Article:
Representatives of 38 countries of Latin America and the Caribbean meeting this week in the Uruguayan capital urged governments in the region to consider modifying their laws on abortion, which are among the most restrictive in the world.
Latin America and the Caribbean cannot hope to have truly advanced, progressive policies in sexual and reproductive health as long as women do not have the right to decide to interrupt their pregnancy, says Mariela Castro.
Shortcomings in the educational system in Latin America and the Caribbean fuel inequalities that remain hurdles to access to the labour market and safe sex for a large part of the region’s youth.
Activists in Uruguay hope the passage of the “Equal Marriage Law” Wednesday will help bring about recognition that society is heterogeneous.
The countries of the developing South should remove the barriers still faced by small-scale farmers, because smallholders play a key role in economic growth, says Carlos Seré, the International Fund for Agricultural Development’s (IFAD) chief development strategist.
The Uruguayan Congress passed a law Wednesday decriminalising abortion, making it one of the few countries in the region where abortion is allowed in cases other than rape, incest, malformation of the fetus or danger to the mother’s life. But activists who backed the bill are not pleased with modifications introduced in the final version.
Although it admits that it cannot be a long-term solution, Washington insists on strengthening the armed forces in Latin America, to confront “new threats,” including citizen insecurity. But activists argue that it is only another means of maintaining control over the region.
The countries of Latin America and the Caribbean were able to cushion the jolt of the global economic and financial crisis by means of anti-cyclical policies, but they need to remain vigilant and pay attention to social inequality, their most vulnerable flank.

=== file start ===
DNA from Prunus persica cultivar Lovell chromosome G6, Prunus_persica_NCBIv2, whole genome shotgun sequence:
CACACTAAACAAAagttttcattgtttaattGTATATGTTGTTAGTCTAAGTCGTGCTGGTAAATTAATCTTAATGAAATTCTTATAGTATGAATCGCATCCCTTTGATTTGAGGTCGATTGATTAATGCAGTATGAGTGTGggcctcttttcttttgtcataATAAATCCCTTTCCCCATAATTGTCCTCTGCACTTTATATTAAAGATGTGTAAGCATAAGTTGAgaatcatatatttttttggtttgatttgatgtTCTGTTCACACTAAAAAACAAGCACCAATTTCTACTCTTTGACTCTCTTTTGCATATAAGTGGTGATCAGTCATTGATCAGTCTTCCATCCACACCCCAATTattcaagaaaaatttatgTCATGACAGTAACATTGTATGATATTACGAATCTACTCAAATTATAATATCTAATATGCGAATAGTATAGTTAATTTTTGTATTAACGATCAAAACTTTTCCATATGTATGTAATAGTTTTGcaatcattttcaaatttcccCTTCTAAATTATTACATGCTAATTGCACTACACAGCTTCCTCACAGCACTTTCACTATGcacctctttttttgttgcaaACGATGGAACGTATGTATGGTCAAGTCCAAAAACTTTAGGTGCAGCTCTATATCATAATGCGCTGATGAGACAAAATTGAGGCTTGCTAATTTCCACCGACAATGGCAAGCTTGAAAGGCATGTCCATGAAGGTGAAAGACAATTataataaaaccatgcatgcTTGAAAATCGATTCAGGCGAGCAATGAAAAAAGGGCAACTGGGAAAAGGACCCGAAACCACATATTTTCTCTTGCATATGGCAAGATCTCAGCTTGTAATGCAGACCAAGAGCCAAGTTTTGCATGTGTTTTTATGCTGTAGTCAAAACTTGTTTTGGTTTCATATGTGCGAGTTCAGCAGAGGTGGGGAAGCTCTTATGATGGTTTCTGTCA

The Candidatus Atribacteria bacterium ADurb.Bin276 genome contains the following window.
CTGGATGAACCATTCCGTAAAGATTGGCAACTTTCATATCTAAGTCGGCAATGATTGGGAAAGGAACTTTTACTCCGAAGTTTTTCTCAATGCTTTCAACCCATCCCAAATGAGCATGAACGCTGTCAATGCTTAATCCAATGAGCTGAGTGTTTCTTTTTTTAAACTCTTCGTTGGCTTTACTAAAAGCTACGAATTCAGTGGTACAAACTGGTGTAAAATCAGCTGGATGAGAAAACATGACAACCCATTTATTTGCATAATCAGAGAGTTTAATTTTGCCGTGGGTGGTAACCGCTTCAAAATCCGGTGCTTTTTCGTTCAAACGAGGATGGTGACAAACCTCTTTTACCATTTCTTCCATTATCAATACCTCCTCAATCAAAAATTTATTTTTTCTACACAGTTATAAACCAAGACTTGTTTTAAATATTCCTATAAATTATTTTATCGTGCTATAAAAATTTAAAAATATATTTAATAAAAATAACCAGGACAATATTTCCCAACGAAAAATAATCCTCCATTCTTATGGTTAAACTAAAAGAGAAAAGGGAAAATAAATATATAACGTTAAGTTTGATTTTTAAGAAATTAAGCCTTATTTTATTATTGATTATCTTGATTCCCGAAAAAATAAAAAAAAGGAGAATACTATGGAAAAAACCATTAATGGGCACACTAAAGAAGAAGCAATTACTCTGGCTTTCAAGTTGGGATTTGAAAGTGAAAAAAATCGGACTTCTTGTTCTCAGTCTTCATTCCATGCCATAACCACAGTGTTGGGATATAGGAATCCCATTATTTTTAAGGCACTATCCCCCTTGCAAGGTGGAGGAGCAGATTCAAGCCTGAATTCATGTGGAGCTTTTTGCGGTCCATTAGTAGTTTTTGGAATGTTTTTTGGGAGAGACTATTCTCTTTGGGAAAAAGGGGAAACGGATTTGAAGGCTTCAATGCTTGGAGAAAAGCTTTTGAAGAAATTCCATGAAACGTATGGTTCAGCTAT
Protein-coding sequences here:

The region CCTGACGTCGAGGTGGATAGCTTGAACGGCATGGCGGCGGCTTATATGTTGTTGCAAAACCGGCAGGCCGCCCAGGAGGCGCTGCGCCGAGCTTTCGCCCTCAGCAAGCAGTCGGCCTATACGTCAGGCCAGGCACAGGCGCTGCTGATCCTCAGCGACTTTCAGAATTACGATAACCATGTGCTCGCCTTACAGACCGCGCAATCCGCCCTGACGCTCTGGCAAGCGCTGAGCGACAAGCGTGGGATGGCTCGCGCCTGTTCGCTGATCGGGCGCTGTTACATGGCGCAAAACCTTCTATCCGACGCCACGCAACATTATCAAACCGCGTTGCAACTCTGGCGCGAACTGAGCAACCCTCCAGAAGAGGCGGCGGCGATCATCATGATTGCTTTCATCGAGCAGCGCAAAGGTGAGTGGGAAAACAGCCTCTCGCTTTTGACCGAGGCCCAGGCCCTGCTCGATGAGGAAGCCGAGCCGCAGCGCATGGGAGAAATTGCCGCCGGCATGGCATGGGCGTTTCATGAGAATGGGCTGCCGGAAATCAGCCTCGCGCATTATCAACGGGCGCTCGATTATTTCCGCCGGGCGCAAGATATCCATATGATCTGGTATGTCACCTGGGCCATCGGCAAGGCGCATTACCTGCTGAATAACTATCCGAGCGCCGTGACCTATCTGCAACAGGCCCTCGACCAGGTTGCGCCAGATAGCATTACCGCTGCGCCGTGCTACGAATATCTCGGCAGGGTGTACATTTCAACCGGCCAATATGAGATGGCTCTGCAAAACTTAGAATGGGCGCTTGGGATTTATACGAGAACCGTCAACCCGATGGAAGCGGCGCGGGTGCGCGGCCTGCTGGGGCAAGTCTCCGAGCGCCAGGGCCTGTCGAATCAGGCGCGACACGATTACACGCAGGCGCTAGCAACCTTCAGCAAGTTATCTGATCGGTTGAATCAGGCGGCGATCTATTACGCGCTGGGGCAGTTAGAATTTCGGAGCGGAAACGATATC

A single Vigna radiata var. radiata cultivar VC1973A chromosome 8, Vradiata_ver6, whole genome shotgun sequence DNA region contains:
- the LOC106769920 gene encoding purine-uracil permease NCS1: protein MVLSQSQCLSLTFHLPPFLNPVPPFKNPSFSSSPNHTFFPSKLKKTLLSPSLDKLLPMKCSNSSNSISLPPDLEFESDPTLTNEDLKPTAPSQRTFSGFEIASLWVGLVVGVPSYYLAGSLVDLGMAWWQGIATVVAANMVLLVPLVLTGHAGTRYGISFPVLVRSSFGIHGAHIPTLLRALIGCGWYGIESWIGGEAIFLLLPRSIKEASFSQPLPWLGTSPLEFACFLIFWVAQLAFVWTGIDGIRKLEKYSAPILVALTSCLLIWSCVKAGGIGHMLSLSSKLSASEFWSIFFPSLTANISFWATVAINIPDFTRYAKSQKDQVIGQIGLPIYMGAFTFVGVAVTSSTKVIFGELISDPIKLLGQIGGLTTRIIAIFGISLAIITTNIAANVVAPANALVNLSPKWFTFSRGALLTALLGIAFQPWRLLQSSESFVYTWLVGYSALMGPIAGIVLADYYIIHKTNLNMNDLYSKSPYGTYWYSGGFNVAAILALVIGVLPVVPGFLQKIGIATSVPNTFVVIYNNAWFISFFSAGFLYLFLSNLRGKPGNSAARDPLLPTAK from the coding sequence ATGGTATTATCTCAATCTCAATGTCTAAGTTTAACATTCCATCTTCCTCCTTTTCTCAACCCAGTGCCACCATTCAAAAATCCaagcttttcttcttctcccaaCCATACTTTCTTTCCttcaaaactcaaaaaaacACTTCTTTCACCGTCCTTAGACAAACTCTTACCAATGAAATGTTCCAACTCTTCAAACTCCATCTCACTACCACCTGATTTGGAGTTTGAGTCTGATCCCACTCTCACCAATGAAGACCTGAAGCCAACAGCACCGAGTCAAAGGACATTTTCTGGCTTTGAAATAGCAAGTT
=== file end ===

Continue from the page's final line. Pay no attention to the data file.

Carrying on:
The leaders of South America's Mercosur trade bloc decided to set up a committee to facilitate the incorporation of new members, adopt a mechanism to defend democracy in case of a coup, and ban vessels from the Malvinas/Falkland Islands from docking in member countries' ports.
Reinventing the United Nations is crucial to protect the poorest inhabitants of the planet, at a time when the global economic crisis, the effects of climate change, and food insecurity are undermining development efforts.
The governments and big private media groups in Latin America are waging a war to win over public opinion, the ultimate arbiter of legitimacy, and the only solution would appear to be to strike up an alliance.
Fighting the front line battle against global warming, with the participation of all sectors of society, is the cornerstone of a United Nations Development Programme (UNDP) pilot project in Uruguay that is drawing attention from the rest of the world.
With only one day to go to the end of the climate change talks and no agreement in sight, it looks like it will ultimately be up to national legislators to effectively implement whatever agreement is forged here in the Danish capital.
Presidents Evo Morales of Bolivia and Hugo Chávez of Venezuela had harsh words for rich countries Wednesday, accusing them of driving the COP 15 talks to the brink of failure out of "selfishness" and supporting a "culture of death."
Climate change is becoming an increasingly colossal problem, and civil society, fed up with fruitless negotiations, seems to have found its David: Maldives President Mohamed Nasheed.